As we've noted before, Windows is a far from ideal tablet operating system — but manufacturers continue to use it on their tablets, so there's clearly a market. Fujitsu's latest Windows 7 tablet is the 10.1in. Stylistic Q550. A relatively small and neat device, the Q550 costs as much as a notebook, with prices starting at £749 (inc. VAT; £624.16 ex. VAT); it uses the new Intel Atom Z670 processor, which is designed primarily for tablets.
The Stylistic Q550 is quite compact for a 10.1in. tablet, measuring 27.5cm wide by 19.2cm deep by 1.62cm thick. It's heavier than it looks, though, at 870g; this is noticeable if you hold the tablet in one hand for any length of time.
The build is quite robust, despite being entirely plastic. Fujitsu's trademark black and pale-grey colour scheme is used, the latter shade adorning the backplate. The back is dominated by a cover for the battery, but also houses a fingerprint scanner and 1.3-megapixel camera — there's a second front-facing VGA camera in the screen bezel. Neither of these camera specs are particularly high, but they're adequate for low-res photographs and videoconferencing.
The screen is surrounded by a fairly thick bezel, and — in what looks like a design effort to make it look less lost — the edges of the tablet are angled outwards. This also provides the opportunity to use icons to indicate the location of side-mounted connectors and ports.
These sit on all four sides of the tablet. Along the bottom edge (in landscape mode) is the power connector, a speaker grille and a connector for the optional docking station, which doubles as a stand. We'd prefer a kickstand built into the main chassis, but Fujitsu has not opted for this — perhaps for fear of denting docking station sales.
The Stylistic Q550 is 1.62cm-thick and carries USB and HDMI ports on the left edge, along with dual microphones, a headphone jack and a smartcard reader
The top long edge has an SD card reader, while the left short edge houses two microphones, a USB 2.0 port, an HDMI port, a headphone jack and a smartcard slot. On the right short edge are LEDs indicating battery and on/off status, the power switch, a wireless on/off toggle and three buttons.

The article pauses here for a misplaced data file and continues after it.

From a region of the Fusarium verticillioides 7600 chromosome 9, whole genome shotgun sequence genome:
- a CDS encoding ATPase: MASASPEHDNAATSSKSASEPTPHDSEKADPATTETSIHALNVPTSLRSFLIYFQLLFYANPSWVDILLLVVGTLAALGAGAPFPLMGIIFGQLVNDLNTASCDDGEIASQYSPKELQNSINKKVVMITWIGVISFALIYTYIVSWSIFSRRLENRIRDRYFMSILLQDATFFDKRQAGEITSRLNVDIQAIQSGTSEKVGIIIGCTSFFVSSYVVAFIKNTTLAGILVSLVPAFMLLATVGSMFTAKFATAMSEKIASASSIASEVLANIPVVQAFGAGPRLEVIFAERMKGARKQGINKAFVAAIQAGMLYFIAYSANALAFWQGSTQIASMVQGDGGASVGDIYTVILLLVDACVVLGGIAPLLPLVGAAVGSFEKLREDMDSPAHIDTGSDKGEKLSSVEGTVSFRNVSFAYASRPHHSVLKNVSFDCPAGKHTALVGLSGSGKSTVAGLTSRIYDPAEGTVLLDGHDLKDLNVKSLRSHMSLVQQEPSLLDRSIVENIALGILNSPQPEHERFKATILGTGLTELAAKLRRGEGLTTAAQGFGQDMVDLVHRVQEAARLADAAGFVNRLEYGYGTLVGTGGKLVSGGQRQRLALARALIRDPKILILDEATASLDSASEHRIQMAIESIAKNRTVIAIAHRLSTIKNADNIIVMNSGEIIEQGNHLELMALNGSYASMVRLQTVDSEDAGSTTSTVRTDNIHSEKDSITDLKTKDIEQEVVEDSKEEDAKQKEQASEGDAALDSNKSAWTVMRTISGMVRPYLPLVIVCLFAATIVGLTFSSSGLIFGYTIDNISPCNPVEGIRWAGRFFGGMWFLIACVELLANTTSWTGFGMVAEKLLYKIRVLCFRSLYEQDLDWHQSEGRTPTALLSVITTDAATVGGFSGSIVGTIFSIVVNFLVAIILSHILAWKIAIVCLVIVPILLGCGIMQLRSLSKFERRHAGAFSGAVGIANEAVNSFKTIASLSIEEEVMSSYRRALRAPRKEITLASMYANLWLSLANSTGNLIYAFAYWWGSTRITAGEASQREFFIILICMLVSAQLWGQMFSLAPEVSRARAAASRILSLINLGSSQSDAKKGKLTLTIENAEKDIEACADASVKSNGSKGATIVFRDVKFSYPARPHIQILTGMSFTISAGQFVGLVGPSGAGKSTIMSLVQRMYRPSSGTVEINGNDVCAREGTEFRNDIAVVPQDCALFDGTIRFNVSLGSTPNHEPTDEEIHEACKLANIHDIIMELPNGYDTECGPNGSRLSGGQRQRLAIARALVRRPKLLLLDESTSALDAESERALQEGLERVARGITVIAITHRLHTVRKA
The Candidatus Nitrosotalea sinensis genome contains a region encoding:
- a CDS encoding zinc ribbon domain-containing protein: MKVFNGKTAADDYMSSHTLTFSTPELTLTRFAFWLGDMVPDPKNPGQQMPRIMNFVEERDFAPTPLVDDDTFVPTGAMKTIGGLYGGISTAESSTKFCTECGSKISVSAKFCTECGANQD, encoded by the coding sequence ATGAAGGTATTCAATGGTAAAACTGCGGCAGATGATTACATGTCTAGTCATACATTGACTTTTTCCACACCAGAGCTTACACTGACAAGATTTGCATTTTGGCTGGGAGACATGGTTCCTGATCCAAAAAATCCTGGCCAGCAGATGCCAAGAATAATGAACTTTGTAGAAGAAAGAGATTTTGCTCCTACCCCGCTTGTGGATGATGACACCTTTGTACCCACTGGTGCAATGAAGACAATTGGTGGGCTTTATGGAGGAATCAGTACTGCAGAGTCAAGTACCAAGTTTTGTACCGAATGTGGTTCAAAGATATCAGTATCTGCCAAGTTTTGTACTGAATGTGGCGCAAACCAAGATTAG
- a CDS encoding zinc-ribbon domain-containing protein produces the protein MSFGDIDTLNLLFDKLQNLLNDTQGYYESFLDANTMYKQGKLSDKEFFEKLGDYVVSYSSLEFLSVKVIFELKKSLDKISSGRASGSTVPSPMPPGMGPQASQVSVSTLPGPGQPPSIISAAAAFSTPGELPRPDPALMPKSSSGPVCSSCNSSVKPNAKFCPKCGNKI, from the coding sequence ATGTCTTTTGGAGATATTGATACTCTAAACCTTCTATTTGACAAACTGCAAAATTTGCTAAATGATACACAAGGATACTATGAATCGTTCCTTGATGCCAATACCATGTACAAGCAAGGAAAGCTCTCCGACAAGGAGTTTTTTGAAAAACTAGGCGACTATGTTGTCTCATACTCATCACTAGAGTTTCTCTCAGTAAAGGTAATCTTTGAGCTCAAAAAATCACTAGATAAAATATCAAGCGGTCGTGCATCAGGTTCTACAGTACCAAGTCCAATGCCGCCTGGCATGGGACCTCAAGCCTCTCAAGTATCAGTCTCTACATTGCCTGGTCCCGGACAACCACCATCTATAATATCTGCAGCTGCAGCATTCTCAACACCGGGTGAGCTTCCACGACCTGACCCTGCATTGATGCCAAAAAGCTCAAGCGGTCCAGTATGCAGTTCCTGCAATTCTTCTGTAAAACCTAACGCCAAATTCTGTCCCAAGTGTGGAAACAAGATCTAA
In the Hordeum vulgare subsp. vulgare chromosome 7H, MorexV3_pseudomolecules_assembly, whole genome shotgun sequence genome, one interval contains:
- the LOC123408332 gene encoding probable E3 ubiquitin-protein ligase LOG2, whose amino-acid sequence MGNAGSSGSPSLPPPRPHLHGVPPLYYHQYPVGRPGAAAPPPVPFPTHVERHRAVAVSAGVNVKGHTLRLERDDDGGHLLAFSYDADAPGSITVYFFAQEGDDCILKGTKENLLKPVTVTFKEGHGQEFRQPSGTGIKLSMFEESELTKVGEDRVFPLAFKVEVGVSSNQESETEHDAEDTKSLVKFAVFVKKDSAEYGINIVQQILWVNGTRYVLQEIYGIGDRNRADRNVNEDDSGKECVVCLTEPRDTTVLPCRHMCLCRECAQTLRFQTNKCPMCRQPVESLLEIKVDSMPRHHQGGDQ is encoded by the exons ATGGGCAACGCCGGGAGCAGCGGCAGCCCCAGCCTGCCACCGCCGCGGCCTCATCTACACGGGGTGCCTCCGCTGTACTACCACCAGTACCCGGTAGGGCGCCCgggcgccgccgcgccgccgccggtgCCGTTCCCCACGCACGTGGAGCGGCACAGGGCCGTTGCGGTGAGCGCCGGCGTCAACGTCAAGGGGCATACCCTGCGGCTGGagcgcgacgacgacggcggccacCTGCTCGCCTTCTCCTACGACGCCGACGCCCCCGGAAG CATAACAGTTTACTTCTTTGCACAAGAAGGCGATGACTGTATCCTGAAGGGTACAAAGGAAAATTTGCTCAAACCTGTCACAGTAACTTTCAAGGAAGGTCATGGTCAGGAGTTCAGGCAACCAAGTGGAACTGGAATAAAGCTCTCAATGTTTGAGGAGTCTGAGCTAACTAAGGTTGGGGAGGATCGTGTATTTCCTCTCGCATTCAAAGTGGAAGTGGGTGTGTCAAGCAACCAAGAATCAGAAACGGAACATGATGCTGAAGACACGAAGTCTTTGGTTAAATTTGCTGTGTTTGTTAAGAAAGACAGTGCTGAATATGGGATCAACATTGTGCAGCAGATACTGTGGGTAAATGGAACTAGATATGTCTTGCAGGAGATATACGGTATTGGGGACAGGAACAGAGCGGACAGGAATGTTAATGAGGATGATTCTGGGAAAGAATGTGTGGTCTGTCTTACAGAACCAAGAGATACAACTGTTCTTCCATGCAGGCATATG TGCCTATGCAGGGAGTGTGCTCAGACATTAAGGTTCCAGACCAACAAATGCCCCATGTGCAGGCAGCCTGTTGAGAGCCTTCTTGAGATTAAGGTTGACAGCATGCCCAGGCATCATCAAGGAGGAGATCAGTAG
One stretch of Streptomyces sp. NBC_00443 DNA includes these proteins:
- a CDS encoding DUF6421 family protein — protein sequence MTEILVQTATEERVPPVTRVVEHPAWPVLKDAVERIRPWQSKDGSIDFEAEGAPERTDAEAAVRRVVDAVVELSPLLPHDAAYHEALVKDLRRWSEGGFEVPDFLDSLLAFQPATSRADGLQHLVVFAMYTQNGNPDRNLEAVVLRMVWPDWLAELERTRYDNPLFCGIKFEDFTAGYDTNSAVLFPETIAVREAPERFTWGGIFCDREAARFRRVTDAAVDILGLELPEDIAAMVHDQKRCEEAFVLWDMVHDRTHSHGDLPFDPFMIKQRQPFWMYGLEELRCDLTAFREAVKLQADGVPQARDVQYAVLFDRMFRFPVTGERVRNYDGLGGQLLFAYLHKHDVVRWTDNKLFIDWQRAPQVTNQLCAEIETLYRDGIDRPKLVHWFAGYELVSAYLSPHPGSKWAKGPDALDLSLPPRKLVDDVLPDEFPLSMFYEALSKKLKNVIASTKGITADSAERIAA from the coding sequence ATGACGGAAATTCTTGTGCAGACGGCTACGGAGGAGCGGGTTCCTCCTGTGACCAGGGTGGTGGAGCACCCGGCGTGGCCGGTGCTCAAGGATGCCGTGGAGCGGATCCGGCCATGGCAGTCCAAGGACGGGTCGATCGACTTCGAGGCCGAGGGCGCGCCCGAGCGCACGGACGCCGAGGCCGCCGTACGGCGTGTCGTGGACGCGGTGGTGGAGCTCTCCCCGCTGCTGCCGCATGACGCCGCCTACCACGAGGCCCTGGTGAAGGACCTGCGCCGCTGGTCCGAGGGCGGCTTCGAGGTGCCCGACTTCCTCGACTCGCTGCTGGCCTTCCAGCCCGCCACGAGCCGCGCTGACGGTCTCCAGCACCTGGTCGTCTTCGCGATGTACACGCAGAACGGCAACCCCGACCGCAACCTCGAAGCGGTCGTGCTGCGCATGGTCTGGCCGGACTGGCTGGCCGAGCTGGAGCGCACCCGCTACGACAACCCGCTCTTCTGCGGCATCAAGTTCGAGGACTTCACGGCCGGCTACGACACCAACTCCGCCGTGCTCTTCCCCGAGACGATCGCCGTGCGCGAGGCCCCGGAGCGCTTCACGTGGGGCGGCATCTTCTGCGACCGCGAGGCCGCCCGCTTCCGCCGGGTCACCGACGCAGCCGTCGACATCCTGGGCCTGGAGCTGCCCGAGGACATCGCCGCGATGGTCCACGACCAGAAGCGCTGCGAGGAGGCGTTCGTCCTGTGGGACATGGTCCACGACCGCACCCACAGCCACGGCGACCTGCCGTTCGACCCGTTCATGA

One of the buttons takes you to the main login screen, another is an on/off toggle for automatic screen rotation, and the third calls up the on-screen keyboard. All three of these buttons are small, and we found we needed to press them quite hard with a fingertip to get a reaction.
The screen is finger-touch-sensitive, but also responds to stylus input. Fujitsu provides a high-quality stylus that attaches to the tablet via lanyard, but there's no housing for it on the chassis. That's potentially a problem for anyone wanting to use pen-based input on a regular basis. Fujitsu may have shaved a little off the size and weight of the Stylistic Q550 by omitting a stylus housing, but it's not an optimal trade-off in our view.
The screen, despite looking a little lost in its bezel, is actually a 10.1in. unit, which is a standard size for tablets. It has a resolution of 1,280 by 800 pixels and benefits from an anti-glare coating. The display looks sharp and clear indoors and offers excellent viewing angles. Outdoors, the screen remains viewable as long as you stay out of direct sunlight, but does look somewhat washed-out.
The screen's touch sensitivity is very good, but Windows 7 is not well suited to finger-touch navigation: icons within applications, in particular, are often simply too small for hitting accurately with a finger.
The Fujitsu Stylistic Q550 runs a new Intel processor, codenamed 'Oak Trail' — the Atom Z670, which runs at 1.5GHz. The Z670 series includes integrated on-die graphics and is designed for portable devices requiring long battery life — from point-of-sale devices to ruggedised industrial tablets according to Intel. The single-core CPU is supported by 2GB of RAM, the maximum available on the system.
The Fujitsu Stylistic Q550 can be delivered with either Windows 7 Professional 32 bit, as in our review sample and the three preconfigured options, or with Windows 7 Home Premium 32-bit. It's surprising that 64-bit versions of Windows aren't offered, although Acer's Windows 7 tablet, the Iconia Tab W500, also ran the 32-bit OS.